We are now in Elul – a month away from Rosh Hashanah, a time of looking into new beginnings, and a time of shedding past hurts and misunderstandings. A time to blow the shofar every morning (beginning Monday, except Shabbat), the plaintive wail of the shofar opening our hearts.
This Shabbat we welcome Katie Marr and Joshua Torontow to be called to Torah for the first time, an occasion of great spiritual joy and communal significance. Every time someone steps forward to stand with us, to join the people of Israel, it is also a time for each of us to re-assess our own standing. Katie and Joshua, we are very moved by your decision to join us.
Shoftim, our parashah this week, opens – “Judges and officers shall you appoint in all your cities…” Historically, in every Jewish community there was an autonomous self-governing court of judges, a Beit Din, that would sit and assess various cases, from misdemeanors to divorces. This week we had two judges, dayanim, who sat with me for a Beit Din for conversion for our two candidates.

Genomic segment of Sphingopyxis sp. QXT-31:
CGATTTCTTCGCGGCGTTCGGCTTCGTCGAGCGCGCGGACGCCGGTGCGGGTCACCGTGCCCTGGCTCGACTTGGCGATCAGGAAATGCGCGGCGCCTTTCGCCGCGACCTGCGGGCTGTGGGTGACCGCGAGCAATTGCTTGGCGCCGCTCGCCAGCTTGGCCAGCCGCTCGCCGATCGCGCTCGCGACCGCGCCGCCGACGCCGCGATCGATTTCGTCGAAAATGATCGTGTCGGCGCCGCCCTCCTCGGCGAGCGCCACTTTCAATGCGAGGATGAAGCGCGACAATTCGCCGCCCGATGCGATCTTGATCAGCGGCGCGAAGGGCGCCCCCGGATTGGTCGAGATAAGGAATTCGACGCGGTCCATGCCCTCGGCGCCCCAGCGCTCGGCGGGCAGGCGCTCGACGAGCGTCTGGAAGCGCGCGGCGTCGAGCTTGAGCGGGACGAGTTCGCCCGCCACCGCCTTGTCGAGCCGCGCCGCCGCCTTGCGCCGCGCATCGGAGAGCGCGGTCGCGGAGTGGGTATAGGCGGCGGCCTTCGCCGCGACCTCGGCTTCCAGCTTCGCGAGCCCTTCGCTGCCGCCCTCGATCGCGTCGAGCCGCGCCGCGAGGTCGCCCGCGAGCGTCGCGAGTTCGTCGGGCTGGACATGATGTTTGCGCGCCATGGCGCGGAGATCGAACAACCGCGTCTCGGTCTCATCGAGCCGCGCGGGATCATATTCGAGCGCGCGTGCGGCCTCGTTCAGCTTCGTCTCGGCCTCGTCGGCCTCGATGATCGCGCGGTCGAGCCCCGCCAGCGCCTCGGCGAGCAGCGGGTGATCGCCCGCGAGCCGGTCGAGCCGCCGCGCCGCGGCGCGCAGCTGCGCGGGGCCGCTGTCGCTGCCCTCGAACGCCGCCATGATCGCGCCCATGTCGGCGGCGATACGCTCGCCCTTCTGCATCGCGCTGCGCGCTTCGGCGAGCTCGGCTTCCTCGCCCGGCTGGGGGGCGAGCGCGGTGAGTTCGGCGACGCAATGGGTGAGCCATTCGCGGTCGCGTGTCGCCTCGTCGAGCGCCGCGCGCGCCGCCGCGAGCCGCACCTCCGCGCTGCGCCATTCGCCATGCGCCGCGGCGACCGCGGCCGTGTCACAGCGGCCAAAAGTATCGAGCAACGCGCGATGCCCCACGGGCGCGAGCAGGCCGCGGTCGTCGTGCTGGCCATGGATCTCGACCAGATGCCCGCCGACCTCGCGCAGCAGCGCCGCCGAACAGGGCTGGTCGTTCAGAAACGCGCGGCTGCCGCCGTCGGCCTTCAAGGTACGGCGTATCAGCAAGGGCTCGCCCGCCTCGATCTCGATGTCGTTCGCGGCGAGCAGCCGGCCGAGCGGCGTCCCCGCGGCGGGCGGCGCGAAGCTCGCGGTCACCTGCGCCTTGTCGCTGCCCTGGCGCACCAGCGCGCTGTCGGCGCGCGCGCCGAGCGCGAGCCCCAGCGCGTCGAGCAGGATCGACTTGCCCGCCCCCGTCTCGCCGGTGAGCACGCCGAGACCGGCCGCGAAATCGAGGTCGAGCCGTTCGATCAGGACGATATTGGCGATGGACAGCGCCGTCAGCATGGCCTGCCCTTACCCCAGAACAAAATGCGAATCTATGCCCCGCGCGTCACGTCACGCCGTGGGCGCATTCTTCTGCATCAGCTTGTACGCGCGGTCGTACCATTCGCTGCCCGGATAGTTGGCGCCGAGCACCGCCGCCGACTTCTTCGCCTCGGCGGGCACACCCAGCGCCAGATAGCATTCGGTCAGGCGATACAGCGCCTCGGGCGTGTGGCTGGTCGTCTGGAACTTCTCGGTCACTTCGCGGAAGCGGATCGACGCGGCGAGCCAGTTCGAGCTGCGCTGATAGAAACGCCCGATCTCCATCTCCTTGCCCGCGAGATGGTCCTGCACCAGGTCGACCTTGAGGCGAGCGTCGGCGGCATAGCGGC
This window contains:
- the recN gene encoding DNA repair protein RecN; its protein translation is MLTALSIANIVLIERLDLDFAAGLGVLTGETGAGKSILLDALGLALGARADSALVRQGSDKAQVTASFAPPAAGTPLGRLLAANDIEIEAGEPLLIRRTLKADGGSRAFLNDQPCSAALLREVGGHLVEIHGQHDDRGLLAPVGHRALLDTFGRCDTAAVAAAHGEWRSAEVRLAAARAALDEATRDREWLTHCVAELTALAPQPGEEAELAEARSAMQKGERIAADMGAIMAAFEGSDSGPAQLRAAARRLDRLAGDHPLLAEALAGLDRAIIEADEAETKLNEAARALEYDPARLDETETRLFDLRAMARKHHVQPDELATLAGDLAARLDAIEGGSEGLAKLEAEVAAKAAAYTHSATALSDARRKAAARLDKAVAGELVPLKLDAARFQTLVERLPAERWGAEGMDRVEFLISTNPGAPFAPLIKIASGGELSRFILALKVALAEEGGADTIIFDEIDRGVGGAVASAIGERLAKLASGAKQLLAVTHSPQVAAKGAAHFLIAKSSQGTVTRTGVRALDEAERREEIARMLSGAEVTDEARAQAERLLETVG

But the judges must be worthy to sit on such a court, (as they most certainly are); “… you shall not show favouritism, and you shall not accept a bribe, for a bribe will blind the eyes of the wise and it will corrupt words that are just.”
Torah is teaching us in all our dealings, whether we sit on a Beit Din, or conduct our everyday business, we should be acting with righteousness. Tzedek, tzedek tirdof. Righteousness, righteousness, you shall pursue. Our rabbis teach us that as we approach hashamayim – Jewish heaven! – we will be asked an unusual question. Were you fair in all your business dealings?” In many ways virtually all of life is transactional. Our life is our business. This is a very high standard to uphold – thank goodness for Elul.
I wish all of us good health and meaningful reflections during this month as we come up to Rosh Hashanah.
Kein yihe ratzon,